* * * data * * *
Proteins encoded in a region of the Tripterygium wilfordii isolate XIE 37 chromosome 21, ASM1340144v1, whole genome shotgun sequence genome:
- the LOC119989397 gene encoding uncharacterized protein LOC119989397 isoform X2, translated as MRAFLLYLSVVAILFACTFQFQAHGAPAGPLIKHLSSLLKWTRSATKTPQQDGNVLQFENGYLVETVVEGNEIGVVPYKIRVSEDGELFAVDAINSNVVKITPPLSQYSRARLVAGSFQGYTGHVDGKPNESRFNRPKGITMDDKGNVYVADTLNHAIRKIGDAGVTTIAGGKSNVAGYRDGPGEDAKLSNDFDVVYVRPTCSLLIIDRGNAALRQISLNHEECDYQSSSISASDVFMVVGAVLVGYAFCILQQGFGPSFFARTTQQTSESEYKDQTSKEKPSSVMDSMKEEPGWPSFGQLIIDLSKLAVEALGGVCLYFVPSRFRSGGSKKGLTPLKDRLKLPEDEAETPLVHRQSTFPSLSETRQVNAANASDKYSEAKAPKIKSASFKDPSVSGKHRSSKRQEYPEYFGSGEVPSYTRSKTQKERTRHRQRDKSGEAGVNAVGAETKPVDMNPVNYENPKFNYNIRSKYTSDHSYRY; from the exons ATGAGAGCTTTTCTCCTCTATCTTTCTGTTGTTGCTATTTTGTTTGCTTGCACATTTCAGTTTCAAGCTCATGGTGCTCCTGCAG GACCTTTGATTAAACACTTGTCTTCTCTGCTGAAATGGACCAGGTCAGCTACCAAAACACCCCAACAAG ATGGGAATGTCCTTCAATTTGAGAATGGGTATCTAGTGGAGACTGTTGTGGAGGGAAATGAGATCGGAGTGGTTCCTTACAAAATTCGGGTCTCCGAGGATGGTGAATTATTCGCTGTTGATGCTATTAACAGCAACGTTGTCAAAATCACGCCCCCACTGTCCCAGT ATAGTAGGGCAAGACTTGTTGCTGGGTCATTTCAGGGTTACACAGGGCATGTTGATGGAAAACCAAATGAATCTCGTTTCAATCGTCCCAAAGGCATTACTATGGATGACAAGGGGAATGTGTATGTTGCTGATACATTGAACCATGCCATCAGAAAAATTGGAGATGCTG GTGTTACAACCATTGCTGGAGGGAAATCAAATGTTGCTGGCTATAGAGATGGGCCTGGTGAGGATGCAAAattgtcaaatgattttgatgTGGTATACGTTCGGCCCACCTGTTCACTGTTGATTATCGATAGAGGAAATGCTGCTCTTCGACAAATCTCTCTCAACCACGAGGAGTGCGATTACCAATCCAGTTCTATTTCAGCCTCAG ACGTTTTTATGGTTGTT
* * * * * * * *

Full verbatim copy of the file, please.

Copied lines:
Proteins encoded in a region of the Tripterygium wilfordii isolate XIE 37 chromosome 21, ASM1340144v1, whole genome shotgun sequence genome:
- the LOC119989397 gene encoding uncharacterized protein LOC119989397 isoform X2, translated as MRAFLLYLSVVAILFACTFQFQAHGAPAGPLIKHLSSLLKWTRSATKTPQQDGNVLQFENGYLVETVVEGNEIGVVPYKIRVSEDGELFAVDAINSNVVKITPPLSQYSRARLVAGSFQGYTGHVDGKPNESRFNRPKGITMDDKGNVYVADTLNHAIRKIGDAGVTTIAGGKSNVAGYRDGPGEDAKLSNDFDVVYVRPTCSLLIIDRGNAALRQISLNHEECDYQSSSISASDVFMVVGAVLVGYAFCILQQGFGPSFFARTTQQTSESEYKDQTSKEKPSSVMDSMKEEPGWPSFGQLIIDLSKLAVEALGGVCLYFVPSRFRSGGSKKGLTPLKDRLKLPEDEAETPLVHRQSTFPSLSETRQVNAANASDKYSEAKAPKIKSASFKDPSVSGKHRSSKRQEYPEYFGSGEVPSYTRSKTQKERTRHRQRDKSGEAGVNAVGAETKPVDMNPVNYENPKFNYNIRSKYTSDHSYRY; from the exons ATGAGAGCTTTTCTCCTCTATCTTTCTGTTGTTGCTATTTTGTTTGCTTGCACATTTCAGTTTCAAGCTCATGGTGCTCCTGCAG GACCTTTGATTAAACACTTGTCTTCTCTGCTGAAATGGACCAGGTCAGCTACCAAAACACCCCAACAAG ATGGGAATGTCCTTCAATTTGAGAATGGGTATCTAGTGGAGACTGTTGTGGAGGGAAATGAGATCGGAGTGGTTCCTTACAAAATTCGGGTCTCCGAGGATGGTGAATTATTCGCTGTTGATGCTATTAACAGCAACGTTGTCAAAATCACGCCCCCACTGTCCCAGT ATAGTAGGGCAAGACTTGTTGCTGGGTCATTTCAGGGTTACACAGGGCATGTTGATGGAAAACCAAATGAATCTCGTTTCAATCGTCCCAAAGGCATTACTATGGATGACAAGGGGAATGTGTATGTTGCTGATACATTGAACCATGCCATCAGAAAAATTGGAGATGCTG GTGTTACAACCATTGCTGGAGGGAAATCAAATGTTGCTGGCTATAGAGATGGGCCTGGTGAGGATGCAAAattgtcaaatgattttgatgTGGTATACGTTCGGCCCACCTGTTCACTGTTGATTATCGATAGAGGAAATGCTGCTCTTCGACAAATCTCTCTCAACCACGAGGAGTGCGATTACCAATCCAGTTCTATTTCAGCCTCAG ACGTTTTTATGGTTGTT